Read below for recommendations on how to store that hard-earned stockpile in cold areas:
Most regular food items should not be allowed to freeze. Freezing can cause cans to bulge, which can cause the seam to fail, leading to food-borne illness. Other adverse effects include changes in product texture, flavor, or color. (You may have experienced canned veggies that froze and later thawed, turned mushy, and had to be tossed out!) Whenever possible, avoid storing foods where the temperatures will reach below freezing.
Most canned goods are packed in a solution of salt or sugar, which lowers their actual freezing point.
Freezing can have adverse effects on liquids such as soda, cooking oil, soap, or detergent.
Some liquids may be brought back to their original state if thawed after they have frozen (shaking may also aid in returning the product to normal). When in doubt, always do a trial run before storing large supplies in freezing areas. If possible, store these products in areas underground, such as a basement or root cellar.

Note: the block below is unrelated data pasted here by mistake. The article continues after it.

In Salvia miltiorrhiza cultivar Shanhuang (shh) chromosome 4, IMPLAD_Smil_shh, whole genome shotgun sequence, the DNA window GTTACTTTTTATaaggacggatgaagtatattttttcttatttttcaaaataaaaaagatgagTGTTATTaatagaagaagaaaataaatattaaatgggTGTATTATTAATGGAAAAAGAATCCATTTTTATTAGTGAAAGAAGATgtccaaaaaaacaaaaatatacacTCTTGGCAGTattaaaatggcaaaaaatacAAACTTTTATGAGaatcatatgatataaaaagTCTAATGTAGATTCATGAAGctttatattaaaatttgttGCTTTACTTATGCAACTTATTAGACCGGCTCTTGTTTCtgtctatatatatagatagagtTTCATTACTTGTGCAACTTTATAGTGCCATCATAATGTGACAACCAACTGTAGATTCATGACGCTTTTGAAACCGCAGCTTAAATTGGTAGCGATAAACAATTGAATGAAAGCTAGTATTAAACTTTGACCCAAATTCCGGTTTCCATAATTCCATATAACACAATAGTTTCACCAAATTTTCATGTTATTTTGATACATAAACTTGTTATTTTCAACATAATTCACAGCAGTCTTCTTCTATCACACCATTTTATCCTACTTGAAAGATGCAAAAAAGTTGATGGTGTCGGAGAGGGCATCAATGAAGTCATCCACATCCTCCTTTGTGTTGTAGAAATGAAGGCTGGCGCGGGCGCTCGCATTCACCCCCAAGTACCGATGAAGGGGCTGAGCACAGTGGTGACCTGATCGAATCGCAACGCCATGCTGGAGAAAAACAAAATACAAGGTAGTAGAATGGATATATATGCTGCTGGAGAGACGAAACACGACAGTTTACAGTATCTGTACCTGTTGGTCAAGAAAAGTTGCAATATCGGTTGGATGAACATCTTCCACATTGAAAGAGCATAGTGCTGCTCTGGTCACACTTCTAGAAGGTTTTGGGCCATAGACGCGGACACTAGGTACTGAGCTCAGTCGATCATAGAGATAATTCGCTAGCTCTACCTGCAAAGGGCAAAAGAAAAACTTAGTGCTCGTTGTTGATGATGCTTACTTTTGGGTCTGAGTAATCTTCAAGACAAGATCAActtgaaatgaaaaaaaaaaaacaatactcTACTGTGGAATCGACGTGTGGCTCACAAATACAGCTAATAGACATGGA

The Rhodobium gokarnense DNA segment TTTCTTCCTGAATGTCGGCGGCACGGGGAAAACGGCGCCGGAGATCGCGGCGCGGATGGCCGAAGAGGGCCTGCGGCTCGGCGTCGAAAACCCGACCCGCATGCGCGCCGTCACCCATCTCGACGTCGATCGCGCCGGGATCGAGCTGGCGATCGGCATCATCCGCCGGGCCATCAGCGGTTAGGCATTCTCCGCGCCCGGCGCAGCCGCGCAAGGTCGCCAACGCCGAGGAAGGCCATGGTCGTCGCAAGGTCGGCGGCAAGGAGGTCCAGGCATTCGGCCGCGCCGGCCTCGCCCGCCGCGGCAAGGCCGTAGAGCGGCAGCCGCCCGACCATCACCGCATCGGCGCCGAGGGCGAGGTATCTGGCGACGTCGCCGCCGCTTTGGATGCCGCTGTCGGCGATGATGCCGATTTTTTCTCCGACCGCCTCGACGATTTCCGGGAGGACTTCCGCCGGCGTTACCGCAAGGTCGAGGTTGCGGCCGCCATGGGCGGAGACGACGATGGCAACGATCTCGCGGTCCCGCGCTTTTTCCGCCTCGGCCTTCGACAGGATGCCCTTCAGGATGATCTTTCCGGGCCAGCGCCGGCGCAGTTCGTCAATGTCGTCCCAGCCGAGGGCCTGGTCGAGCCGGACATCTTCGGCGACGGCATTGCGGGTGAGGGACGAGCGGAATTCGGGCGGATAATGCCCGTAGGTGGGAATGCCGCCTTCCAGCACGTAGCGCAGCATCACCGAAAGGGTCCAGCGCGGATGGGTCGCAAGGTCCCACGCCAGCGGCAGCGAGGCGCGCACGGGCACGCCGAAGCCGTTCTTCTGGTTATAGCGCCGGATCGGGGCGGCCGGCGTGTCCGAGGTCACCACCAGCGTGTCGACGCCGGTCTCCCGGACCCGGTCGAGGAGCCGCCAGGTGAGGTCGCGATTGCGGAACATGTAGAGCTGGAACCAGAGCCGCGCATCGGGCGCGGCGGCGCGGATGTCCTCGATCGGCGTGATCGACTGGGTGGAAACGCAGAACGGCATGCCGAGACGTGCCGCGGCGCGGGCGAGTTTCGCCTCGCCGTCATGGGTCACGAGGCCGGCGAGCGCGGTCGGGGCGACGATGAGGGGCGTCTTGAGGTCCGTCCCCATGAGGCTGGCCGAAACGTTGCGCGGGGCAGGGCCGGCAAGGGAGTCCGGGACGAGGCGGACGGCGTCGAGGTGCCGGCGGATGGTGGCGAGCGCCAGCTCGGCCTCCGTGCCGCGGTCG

If a basement is unavailable, try insulating the products as much as possible. Wrap them in newspaper or blankets for storage. Tip: For extra insulation, you can create a small “room” out of straw bales: floor and walls made from straw around the items, and a sheet of plywood covered by more straw on top.
Safe for freezing
Foods that are dehydrated or freeze-dried will actually last longer in the cold since there is no water in them to freeze.
Stockpile things such as paper towels, plastic cups and utensils, razors, floss, and toothbrushes in locations that may freeze.